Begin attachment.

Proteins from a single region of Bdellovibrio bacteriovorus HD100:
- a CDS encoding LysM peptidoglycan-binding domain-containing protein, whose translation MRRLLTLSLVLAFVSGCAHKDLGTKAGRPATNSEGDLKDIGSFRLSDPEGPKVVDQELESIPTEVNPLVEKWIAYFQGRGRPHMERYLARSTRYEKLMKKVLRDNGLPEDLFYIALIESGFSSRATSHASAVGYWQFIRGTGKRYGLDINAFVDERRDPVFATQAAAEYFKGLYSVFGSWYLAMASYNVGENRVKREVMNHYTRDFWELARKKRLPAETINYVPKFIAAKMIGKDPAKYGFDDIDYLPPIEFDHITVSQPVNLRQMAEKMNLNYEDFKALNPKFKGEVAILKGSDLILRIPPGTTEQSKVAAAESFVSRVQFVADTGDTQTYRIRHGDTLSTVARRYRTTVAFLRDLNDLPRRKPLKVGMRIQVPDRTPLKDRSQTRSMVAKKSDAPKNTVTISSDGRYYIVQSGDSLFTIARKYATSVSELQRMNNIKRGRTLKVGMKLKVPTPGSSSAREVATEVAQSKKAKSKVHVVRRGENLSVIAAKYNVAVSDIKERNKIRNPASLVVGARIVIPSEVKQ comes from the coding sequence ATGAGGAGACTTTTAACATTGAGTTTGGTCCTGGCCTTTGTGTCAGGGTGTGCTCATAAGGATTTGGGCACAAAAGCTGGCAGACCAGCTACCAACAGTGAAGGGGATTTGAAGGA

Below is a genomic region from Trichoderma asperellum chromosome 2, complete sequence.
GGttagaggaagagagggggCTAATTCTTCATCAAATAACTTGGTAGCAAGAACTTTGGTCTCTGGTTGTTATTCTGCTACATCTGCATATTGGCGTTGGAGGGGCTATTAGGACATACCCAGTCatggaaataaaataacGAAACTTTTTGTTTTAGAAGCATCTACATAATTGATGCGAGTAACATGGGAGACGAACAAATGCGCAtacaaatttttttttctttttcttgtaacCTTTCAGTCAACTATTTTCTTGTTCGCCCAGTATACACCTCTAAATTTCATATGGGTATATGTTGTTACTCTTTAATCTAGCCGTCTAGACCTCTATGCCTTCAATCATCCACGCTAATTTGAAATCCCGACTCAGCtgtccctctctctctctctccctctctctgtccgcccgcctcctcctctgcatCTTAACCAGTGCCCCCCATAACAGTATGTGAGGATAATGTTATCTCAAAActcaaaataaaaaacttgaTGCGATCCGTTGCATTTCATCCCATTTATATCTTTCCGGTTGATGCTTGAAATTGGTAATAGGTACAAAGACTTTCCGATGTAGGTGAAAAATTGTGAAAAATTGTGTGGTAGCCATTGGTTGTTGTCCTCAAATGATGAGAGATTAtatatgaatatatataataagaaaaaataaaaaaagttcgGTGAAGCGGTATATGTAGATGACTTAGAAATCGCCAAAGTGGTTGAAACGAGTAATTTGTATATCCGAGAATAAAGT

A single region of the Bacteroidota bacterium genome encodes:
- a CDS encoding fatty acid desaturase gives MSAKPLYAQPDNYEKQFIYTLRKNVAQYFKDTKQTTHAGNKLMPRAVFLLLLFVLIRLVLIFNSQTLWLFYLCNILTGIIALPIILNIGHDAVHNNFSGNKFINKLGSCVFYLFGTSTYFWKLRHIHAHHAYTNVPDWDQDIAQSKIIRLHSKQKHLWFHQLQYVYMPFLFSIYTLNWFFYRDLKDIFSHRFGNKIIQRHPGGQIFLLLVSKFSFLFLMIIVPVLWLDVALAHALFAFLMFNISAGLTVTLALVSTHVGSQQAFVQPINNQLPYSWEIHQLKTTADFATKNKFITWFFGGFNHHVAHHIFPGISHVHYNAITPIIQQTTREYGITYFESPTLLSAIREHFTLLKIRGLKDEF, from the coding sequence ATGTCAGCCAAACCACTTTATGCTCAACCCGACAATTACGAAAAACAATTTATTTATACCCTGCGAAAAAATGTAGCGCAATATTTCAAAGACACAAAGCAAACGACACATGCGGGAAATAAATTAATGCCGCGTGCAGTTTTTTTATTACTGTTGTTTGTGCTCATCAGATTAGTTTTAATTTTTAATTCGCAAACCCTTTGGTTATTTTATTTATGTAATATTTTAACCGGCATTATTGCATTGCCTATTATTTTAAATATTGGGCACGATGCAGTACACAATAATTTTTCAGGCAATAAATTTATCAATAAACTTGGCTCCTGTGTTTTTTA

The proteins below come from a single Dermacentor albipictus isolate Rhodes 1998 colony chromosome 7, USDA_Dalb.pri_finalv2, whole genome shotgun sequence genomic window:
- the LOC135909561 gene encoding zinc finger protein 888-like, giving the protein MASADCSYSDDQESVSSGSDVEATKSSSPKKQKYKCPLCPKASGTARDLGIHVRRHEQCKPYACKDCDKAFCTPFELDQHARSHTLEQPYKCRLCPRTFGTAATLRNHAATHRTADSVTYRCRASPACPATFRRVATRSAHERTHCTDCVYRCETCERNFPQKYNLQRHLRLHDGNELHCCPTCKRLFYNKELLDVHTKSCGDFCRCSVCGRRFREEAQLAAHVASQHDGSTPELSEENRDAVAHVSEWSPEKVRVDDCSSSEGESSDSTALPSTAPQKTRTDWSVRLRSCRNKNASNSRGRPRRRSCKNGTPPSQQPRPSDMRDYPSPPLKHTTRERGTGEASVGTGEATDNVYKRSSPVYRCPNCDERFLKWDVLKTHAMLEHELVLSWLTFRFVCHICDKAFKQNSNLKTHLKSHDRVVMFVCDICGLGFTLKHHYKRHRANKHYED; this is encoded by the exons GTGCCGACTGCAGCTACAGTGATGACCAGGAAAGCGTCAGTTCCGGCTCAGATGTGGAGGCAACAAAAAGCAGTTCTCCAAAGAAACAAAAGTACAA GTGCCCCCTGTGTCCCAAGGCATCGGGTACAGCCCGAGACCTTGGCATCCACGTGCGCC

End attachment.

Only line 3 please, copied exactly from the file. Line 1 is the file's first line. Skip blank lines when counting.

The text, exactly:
Below is a genomic region from Trichoderma asperellum chromosome 2, complete sequence.